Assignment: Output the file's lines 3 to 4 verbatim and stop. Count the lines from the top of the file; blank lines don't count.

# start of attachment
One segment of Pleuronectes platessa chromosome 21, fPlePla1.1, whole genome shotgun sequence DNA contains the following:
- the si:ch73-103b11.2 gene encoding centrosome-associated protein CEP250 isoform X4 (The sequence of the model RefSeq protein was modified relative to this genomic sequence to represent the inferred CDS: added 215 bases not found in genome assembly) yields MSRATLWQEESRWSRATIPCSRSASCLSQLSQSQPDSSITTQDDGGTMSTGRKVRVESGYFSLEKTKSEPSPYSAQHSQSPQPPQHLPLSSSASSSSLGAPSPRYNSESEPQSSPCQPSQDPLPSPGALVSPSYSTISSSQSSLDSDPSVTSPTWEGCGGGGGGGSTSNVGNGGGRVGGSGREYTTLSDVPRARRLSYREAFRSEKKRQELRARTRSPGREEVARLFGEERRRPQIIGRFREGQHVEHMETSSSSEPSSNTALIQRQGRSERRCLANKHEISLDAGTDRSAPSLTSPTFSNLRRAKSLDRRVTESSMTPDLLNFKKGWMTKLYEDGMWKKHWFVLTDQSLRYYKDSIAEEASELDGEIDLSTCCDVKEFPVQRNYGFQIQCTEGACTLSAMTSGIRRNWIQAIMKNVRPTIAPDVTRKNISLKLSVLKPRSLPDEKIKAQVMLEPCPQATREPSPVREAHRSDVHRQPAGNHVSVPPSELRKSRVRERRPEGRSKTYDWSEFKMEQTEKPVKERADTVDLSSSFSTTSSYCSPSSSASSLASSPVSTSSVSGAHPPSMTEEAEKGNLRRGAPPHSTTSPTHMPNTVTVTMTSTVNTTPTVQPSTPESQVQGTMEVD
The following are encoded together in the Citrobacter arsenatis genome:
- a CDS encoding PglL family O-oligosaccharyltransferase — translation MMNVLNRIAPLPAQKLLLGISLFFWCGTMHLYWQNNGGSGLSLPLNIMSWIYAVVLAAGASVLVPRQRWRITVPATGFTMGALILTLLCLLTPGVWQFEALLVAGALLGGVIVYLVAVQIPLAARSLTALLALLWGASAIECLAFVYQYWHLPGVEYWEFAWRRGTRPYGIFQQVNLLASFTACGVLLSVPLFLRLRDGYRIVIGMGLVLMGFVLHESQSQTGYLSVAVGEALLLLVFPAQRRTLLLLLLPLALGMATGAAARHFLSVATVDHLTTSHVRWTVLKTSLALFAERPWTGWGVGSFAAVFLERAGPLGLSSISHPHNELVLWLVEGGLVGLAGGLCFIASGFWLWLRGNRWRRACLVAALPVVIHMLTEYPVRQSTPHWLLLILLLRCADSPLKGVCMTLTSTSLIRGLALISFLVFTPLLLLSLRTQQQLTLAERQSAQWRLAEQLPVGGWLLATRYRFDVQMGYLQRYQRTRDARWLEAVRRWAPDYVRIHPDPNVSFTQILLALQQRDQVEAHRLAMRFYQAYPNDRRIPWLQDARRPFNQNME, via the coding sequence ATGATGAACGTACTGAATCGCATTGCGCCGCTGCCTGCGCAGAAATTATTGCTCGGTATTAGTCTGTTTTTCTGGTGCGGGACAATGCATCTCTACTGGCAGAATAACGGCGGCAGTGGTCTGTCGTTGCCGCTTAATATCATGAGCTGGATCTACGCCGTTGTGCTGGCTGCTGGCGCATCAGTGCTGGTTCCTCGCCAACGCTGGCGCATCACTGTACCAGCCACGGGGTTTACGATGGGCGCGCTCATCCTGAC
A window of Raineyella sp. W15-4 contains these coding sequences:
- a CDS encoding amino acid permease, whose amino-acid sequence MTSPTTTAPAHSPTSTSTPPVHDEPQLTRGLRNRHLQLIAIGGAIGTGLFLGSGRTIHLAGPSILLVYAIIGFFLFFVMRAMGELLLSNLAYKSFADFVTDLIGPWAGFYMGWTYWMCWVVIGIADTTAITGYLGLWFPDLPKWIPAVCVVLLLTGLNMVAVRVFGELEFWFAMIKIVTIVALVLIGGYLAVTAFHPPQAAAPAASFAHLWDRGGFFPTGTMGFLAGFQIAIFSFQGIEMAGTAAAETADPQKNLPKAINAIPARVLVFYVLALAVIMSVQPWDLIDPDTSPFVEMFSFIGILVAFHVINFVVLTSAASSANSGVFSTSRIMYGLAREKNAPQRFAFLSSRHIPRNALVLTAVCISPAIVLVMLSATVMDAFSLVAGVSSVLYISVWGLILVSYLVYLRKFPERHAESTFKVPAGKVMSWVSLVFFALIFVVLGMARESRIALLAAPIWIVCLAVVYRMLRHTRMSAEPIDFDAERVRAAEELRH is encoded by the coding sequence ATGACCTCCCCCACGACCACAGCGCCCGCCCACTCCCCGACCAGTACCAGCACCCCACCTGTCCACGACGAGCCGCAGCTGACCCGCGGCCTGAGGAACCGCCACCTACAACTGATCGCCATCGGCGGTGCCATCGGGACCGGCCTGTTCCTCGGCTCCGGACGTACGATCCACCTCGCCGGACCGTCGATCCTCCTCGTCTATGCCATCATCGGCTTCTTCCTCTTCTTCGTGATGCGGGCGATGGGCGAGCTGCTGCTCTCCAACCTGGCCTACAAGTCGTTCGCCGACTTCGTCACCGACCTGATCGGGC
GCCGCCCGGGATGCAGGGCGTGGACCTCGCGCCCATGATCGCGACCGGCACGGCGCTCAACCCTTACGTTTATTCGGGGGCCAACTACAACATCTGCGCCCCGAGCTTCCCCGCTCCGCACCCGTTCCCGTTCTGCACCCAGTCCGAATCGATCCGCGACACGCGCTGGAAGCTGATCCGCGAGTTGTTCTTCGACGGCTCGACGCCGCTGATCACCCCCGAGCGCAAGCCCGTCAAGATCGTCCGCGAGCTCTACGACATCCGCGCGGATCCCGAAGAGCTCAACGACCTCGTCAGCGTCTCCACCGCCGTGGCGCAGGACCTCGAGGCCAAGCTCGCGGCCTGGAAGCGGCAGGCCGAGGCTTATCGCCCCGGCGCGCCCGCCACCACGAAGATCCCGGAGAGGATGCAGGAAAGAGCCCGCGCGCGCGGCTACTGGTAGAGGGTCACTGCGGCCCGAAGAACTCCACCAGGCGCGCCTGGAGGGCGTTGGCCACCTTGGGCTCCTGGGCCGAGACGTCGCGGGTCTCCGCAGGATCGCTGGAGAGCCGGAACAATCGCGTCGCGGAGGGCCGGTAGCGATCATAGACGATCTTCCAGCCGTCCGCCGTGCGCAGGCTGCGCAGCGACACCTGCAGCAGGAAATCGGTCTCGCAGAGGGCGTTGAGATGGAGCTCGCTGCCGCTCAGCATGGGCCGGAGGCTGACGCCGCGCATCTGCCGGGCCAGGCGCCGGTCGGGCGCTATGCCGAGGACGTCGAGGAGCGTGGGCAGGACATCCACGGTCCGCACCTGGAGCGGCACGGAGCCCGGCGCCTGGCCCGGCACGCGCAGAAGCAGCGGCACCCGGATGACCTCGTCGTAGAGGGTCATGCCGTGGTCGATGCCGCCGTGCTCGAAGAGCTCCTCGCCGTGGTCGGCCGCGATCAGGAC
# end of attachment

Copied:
The following are encoded together in the Citrobacter arsenatis genome:
- a CDS encoding PglL family O-oligosaccharyltransferase — translation MMNVLNRIAPLPAQKLLLGISLFFWCGTMHLYWQNNGGSGLSLPLNIMSWIYAVVLAAGASVLVPRQRWRITVPATGFTMGALILTLLCLLTPGVWQFEALLVAGALLGGVIVYLVAVQIPLAARSLTALLALLWGASAIECLAFVYQYWHLPGVEYWEFAWRRGTRPYGIFQQVNLLASFTACGVLLSVPLFLRLRDGYRIVIGMGLVLMGFVLHESQSQTGYLSVAVGEALLLLVFPAQRRTLLLLLLPLALGMATGAAARHFLSVATVDHLTTSHVRWTVLKTSLALFAERPWTGWGVGSFAAVFLERAGPLGLSSISHPHNELVLWLVEGGLVGLAGGLCFIASGFWLWLRGNRWRRACLVAALPVVIHMLTEYPVRQSTPHWLLLILLLRCADSPLKGVCMTLTSTSLIRGLALISFLVFTPLLLLSLRTQQQLTLAERQSAQWRLAEQLPVGGWLLATRYRFDVQMGYLQRYQRTRDARWLEAVRRWAPDYVRIHPDPNVSFTQILLALQQRDQVEAHRLAMRFYQAYPNDRRIPWLQDARRPFNQNME, via the coding sequence ATGATGAACGTACTGAATCGCATTGCGCCGCTGCCTGCGCAGAAATTATTGCTCGGTATTAGTCTGTTTTTCTGGTGCGGGACAATGCATCTCTACTGGCAGAATAACGGCGGCAGTGGTCTGTCGTTGCCGCTTAATATCATGAGCTGGATCTACGCCGTTGTGCTGGCTGCTGGCGCATCAGTGCTGGTTCCTCGCCAACGCTGGCGCATCACTGTACCAGCCACGGGGTTTACGATGGGCGCGCTCATCCTGAC